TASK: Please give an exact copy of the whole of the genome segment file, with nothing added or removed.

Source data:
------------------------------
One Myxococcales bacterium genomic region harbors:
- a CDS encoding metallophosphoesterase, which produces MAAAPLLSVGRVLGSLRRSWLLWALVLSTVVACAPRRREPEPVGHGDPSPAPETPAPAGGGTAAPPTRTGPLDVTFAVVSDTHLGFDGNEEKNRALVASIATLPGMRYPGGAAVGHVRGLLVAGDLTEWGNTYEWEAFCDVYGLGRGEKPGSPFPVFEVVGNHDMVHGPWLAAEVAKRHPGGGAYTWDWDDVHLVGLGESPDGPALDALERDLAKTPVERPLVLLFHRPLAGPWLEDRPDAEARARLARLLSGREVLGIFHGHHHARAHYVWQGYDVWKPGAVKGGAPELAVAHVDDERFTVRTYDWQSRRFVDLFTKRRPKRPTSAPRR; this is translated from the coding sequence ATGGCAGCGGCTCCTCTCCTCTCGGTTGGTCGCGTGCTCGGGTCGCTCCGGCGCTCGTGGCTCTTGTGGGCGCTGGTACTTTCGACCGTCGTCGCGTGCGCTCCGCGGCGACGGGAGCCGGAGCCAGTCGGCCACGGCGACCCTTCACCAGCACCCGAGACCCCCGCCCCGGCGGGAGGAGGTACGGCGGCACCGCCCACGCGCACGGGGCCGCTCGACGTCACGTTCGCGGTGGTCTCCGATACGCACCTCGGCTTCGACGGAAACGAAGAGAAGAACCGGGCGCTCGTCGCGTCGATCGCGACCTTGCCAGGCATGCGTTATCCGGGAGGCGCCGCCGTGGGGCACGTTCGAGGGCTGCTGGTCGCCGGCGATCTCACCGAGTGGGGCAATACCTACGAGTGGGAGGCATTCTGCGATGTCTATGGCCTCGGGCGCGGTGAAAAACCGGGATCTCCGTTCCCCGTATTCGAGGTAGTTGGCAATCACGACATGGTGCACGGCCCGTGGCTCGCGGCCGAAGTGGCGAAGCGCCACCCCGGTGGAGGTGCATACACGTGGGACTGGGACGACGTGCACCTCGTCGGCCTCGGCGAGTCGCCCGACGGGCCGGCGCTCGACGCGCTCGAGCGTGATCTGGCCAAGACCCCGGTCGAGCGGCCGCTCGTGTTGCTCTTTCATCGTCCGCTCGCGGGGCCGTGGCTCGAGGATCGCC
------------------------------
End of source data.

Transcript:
One Myxococcales bacterium genomic region harbors:
- a CDS encoding metallophosphoesterase, which produces MAAAPLLSVGRVLGSLRRSWLLWALVLSTVVACAPRRREPEPVGHGDPSPAPETPAPAGGGTAAPPTRTGPLDVTFAVVSDTHLGFDGNEEKNRALVASIATLPGMRYPGGAAVGHVRGLLVAGDLTEWGNTYEWEAFCDVYGLGRGEKPGSPFPVFEVVGNHDMVHGPWLAAEVAKRHPGGGAYTWDWDDVHLVGLGESPDGPALDALERDLAKTPVERPLVLLFHRPLAGPWLEDRPDAEARARLARLLSGREVLGIFHGHHHARAHYVWQGYDVWKPGAVKGGAPELAVAHVDDERFTVRTYDWQSRRFVDLFTKRRPKRPTSAPRR; this is translated from the coding sequence ATGGCAGCGGCTCCTCTCCTCTCGGTTGGTCGCGTGCTCGGGTCGCTCCGGCGCTCGTGGCTCTTGTGGGCGCTGGTACTTTCGACCGTCGTCGCGTGCGCTCCGCGGCGACGGGAGCCGGAGCCAGTCGGCCACGGCGACCCTTCACCAGCACCCGAGACCCCCGCCCCGGCGGGAGGAGGTACGGCGGCACCGCCCACGCGCACGGGGCCGCTCGACGTCACGTTCGCGGTGGTCTCCGATACGCACCTCGGCTTCGACGGAAACGAAGAGAAGAACCGGGCGCTCGTCGCGTCGATCGCGACCTTGCCAGGCATGCGTTATCCGGGAGGCGCCGCCGTGGGGCACGTTCGAGGGCTGCTGGTCGCCGGCGATCTCACCGAGTGGGGCAATACCTACGAGTGGGAGGCATTCTGCGATGTCTATGGCCTCGGGCGCGGTGAAAAACCGGGATCTCCGTTCCCCGTATTCGAGGTAGTTGGCAATCACGACATGGTGCACGGCCCGTGGCTCGCGGCCGAAGTGGCGAAGCGCCACCCCGGTGGAGGTGCATACACGTGGGACTGGGACGACGTGCACCTCGTCGGCCTCGGCGAGTCGCCCGACGGGCCGGCGCTCGACGCGCTCGAGCGTGATCTGGCCAAGACCCCGGTCGAGCGGCCGCTCGTGTTGCTCTTTCATCGTCCGCTCGCGGGGCCGTGGCTCGAGGATCGCC